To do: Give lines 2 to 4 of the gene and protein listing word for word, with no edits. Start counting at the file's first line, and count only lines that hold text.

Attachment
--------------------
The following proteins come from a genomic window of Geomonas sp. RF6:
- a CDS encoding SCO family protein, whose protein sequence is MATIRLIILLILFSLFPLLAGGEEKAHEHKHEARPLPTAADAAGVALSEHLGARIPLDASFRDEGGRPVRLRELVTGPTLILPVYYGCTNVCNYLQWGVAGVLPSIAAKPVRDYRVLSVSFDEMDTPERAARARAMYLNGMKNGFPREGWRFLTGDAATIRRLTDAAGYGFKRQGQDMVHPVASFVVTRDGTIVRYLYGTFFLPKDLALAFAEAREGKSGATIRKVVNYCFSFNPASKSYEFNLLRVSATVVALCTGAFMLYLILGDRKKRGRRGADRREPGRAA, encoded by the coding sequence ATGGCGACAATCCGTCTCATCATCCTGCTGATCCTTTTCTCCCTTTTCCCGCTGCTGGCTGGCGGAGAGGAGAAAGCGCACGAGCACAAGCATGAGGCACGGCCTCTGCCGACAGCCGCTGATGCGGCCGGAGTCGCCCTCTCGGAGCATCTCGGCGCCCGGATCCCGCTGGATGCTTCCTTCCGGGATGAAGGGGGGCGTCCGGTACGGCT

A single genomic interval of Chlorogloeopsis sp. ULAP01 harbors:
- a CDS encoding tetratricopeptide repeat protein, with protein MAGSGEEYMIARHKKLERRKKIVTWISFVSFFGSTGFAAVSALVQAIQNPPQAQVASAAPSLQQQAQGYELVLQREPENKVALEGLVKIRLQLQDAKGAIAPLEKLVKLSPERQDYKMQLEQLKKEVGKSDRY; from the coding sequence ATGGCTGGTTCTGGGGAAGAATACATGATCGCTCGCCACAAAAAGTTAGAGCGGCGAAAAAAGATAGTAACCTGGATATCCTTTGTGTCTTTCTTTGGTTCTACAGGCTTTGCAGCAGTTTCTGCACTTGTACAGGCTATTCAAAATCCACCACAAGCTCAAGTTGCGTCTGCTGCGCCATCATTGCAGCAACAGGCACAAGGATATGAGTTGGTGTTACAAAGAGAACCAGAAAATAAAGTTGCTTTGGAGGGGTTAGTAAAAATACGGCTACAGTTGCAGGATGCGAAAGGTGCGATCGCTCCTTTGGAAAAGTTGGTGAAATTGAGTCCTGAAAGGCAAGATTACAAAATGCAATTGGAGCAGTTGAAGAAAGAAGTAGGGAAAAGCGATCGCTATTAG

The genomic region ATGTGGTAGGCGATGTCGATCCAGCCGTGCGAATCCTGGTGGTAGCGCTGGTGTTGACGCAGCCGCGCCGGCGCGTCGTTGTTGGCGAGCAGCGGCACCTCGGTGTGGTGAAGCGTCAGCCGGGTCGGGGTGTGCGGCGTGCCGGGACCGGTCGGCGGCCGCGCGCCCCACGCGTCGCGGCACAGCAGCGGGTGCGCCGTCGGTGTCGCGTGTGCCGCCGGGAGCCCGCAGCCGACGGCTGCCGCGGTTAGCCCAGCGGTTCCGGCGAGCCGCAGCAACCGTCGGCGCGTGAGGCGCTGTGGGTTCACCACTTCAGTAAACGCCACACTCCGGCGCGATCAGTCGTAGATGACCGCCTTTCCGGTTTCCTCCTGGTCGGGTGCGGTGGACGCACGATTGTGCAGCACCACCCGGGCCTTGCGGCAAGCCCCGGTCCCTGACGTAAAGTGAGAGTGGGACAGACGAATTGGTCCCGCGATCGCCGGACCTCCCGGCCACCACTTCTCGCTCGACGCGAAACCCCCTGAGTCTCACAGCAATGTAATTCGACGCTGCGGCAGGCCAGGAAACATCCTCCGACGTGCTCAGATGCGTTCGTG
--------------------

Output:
- a CDS encoding SCO family protein, whose protein sequence is MATIRLIILLILFSLFPLLAGGEEKAHEHKHEARPLPTAADAAGVALSEHLGARIPLDASFRDEGGRPVRLRELVTGPTLILPVYYGCTNVCNYLQWGVAGVLPSIAAKPVRDYRVLSVSFDEMDTPERAARARAMYLNGMKNGFPREGWRFLTGDAATIRRLTDAAGYGFKRQGQDMVHPVASFVVTRDGTIVRYLYGTFFLPKDLALAFAEAREGKSGATIRKVVNYCFSFNPASKSYEFNLLRVSATVVALCTGAFMLYLILGDRKKRGRRGADRREPGRAA, encoded by the coding sequence ATGGCGACAATCCGTCTCATCATCCTGCTGATCCTTTTCTCCCTTTTCCCGCTGCTGGCTGGCGGAGAGGAGAAAGCGCACGAGCACAAGCATGAGGCACGGCCTCTGCCGACAGCCGCTGATGCGGCCGGAGTCGCCCTCTCGGAGCATCTCGGCGCCCGGATCCCGCTGGATGCTTCCTTCCGGGATGAAGGGGGGCGTCCGGTACGGCT

A single genomic interval of Chlorogloeopsis sp. ULAP01 harbors:
- a CDS encoding tetratricopeptide repeat protein, with protein MAGSGEEYMIARHKKLERRKKIVTWISFVSFFGSTGFAAVSALVQAIQNPPQAQVASAAPSLQQQAQGYELVLQREPENKVALEGLVKIRLQLQDAKGAIAPLEKLVKLSPERQDYKMQLEQLKKEVGKSDRY; from the coding sequence ATGGCTGGTTCTGGGGAAGAATACATGATCGCTCGCCACAAAAAGTTAGAGCGGCGAAAAAAGATAGTAACCTGGATATCCTTTGTGTCTTTCTTTGGTTCTACAGGCTTTGCAGCAGTTTCTGCACTTGTACAGGCTATTCAAAATCCACCACAAGCTCAAGTTGCGTCTGCTGCGCCATCATTGCAGCAACAGGCACAAGGATATGAGTTGGTGTTACAAAGAGAACCAGAAAATAAAGTTGCTTTGGAGGGGTTAGTAAAAATACGGCTACAGTTGCAGGATGCGAAAGGTGCGATCGCTCCTTTGGAAAAGTTGGTGAAATTGAGTCCTGAAAGGCAAGATTACAAAATGCAATTGGAGCAGTTGAAGAAAGAAGTAGGGAAAAGCGATCGCTATTAG